Fall 2017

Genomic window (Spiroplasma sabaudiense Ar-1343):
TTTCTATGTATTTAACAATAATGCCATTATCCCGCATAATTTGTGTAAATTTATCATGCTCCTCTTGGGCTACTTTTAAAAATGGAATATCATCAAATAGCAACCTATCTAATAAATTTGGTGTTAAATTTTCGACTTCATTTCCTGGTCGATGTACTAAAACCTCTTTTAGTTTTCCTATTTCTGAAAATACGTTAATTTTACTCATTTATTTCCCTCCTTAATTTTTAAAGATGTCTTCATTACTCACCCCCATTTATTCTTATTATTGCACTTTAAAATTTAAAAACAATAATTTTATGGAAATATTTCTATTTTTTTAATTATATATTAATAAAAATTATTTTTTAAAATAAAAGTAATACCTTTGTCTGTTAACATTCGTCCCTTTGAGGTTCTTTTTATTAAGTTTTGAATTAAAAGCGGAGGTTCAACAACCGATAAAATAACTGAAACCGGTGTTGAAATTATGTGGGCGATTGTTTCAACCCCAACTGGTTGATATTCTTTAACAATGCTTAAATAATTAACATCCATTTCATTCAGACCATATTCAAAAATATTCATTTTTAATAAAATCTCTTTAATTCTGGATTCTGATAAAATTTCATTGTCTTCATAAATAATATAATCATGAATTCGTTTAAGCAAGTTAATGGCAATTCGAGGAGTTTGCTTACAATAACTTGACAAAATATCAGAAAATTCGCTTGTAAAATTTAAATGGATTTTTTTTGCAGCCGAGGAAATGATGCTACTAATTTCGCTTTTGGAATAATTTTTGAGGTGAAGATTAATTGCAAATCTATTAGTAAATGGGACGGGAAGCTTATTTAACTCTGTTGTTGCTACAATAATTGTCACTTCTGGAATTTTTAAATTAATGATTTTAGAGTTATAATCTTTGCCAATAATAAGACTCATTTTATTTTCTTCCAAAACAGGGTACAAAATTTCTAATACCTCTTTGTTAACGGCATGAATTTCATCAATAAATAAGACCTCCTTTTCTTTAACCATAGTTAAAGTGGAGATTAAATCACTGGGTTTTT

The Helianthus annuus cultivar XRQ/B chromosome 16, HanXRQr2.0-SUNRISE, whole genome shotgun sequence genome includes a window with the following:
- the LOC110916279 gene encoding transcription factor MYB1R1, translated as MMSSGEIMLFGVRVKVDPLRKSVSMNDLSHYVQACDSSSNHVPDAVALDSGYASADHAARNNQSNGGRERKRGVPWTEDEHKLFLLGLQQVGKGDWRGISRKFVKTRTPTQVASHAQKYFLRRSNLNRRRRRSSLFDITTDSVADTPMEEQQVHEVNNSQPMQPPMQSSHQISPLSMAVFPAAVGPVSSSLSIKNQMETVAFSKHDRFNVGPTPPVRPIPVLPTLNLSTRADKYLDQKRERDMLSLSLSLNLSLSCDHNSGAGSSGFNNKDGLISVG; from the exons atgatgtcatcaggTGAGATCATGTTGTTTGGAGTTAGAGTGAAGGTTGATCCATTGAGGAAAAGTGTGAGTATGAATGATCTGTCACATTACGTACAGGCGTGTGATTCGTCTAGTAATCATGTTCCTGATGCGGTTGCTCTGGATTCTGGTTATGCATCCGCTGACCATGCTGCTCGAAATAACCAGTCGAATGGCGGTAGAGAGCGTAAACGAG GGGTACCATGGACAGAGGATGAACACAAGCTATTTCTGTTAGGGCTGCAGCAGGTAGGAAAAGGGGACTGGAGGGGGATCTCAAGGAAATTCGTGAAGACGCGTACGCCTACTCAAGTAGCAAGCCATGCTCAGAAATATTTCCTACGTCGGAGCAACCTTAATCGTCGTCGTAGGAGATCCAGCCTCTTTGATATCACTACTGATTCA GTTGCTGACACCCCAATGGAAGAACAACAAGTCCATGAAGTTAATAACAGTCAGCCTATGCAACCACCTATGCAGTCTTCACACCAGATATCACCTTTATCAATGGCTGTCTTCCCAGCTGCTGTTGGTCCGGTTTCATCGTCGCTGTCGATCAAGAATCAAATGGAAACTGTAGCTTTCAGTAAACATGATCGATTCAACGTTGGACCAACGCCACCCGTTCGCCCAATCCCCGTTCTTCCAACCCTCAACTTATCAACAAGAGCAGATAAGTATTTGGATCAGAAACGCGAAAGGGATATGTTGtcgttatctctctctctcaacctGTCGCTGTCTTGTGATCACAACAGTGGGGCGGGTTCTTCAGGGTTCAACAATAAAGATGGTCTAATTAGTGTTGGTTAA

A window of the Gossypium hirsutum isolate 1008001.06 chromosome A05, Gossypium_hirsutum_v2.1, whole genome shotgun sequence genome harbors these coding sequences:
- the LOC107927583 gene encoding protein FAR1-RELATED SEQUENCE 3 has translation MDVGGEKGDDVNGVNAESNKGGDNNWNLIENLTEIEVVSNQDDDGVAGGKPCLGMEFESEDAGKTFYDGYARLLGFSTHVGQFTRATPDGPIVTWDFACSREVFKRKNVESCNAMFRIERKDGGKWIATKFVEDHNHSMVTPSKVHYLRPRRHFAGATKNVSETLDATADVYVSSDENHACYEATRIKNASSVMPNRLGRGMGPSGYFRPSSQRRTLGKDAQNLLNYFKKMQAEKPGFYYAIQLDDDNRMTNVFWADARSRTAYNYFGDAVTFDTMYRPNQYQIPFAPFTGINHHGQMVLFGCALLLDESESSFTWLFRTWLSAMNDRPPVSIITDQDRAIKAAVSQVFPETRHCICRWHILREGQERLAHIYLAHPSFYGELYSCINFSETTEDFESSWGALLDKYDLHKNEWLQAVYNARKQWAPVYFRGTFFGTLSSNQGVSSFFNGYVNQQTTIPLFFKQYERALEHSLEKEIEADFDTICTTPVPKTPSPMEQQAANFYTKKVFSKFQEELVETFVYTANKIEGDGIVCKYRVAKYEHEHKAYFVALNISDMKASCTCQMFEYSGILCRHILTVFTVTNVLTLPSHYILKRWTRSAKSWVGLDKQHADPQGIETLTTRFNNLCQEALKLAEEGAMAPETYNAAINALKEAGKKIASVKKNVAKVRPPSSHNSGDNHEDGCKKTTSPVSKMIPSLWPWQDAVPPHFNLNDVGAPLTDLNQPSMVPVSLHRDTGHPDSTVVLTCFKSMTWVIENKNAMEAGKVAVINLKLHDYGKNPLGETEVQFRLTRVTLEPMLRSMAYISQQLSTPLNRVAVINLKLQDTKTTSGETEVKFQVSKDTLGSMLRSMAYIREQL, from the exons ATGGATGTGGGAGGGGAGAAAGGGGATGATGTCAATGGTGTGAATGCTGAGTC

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torrancememorial.org PULSE | 13 H E A LT H L I N KS H ave you ever wondered why you feel so good aer a walk in the woods? e beauty and serenity are certainly a large part of the delight, but scientific studies have also found a slew of mental and physical health benefits, including stress reduction, better attention, and possibly even reduced risks for cancer and premature death. And while city living is exciting, it's important to your health to surround yourself with as much nature as possible. A recent study published in Environmental Health Perspectives, for instance, found a 12% lower risk of mortality for people who live in close proximity to green space, with the biggest improvements related to reduced risk of death from cancer, lung disease or kidney disease. e researchers point to "recovery from stress and attention fatigue, encouragement of physical activity, facilitation of social contact and better air quality" as well as nature's positive effect on mental health, all of which would boost overall health and longevity. Another study found that walks in the forest were specifically associated with decreased levels of anxiety and bad moods, and another found that outdoor walks could be "useful clinically as a supplement to existing treatments" for major depressive disorder. A 2010 review of research into the effects of outdoor time on the immune system showed that, while continued investigation is needed, all the findings strongly suggest that forest environments have beneficial effects. Even a lunchtime walk helped college students do better on accuracy tests. Imagine what a four- day excursion can do. According to scientists at University of Kansas, Lawrence and University of Utah, Salt Lake City, subjects found their creativity boosted by 50%. Want to get your green on in the South Bay? Try these local hikes and walks: Del Cerro Park, Rancho Palos Verdes Situated at the end of Crenshaw Boulevard, Del Cerro Park has numerous hikes of all levels and views of the ocean on just about every one of them. One of the locals' favorite hikes is Burma Road Trail, a 4.7-mile out and back that features beautiful wildflowers and is rated as moderate. (Accessible year-round; dogs allowed on a leash.) To get to this trail, take Crenshaw Boulevard to Park Place in RVP. Parking can be tricky, so build in enough time. 2 Park Place, Rancho Palos Verdes. For more information, please call 310-544-5260. Forrestal Preserve Loop, Rancho Palos Verdes, a 2.9-mile loop trail located near Rancho Palos Verdes, is good for all skill levels. e views are awesome, especially if you do some climbs (which makes the hike tougher, of course). e 3-mile loop takes about 45 minutes, with a longer option that will take you two hours. (Accessible year-round and dogs allowed on a leash.) Trailhead is at Main Sail Avenue and Palos Verdes Drive S. in RPV. Parking is much more forgiving here. 32201 Forrestal Dr., Rancho Palos Verdes. Please call 310-541-7613 for more information. Madrona Marsh Preserve and Nature Center, Torrance is the last vernal marsh remaining in the South Bay and one of the few wetlands located within an urban landscape. You can take a self-guided walk or book a docent who can point out the flora and fauna. Bring your binoculars to check out the more than 275 native and 50 non- native bird species. Open Tuesday-Sunday, 10 a.m. to 5 p.m. 3201 Plaza Del Amo, Torrance. Please call 310-782-3989 for more information. La Romeria Park is a family-friendly park in a nice West Torrance neighborhood. Locals say it's clean and green. Andrew Weil, MD, suggests you make contact with earth, sand or grass at least once a day. So take off your shoes and do some "earthing" on your lunch hour. (Dogs OK on a leash, lots of kiddie play structures.) Open 6 a.m. to 10 p.m. daily. 19501 S. Inglewood Ave., Torrance. For more information, please call 310-618-2930. THE POWER OF NATURE WRITTEN BY PEG MOLINE

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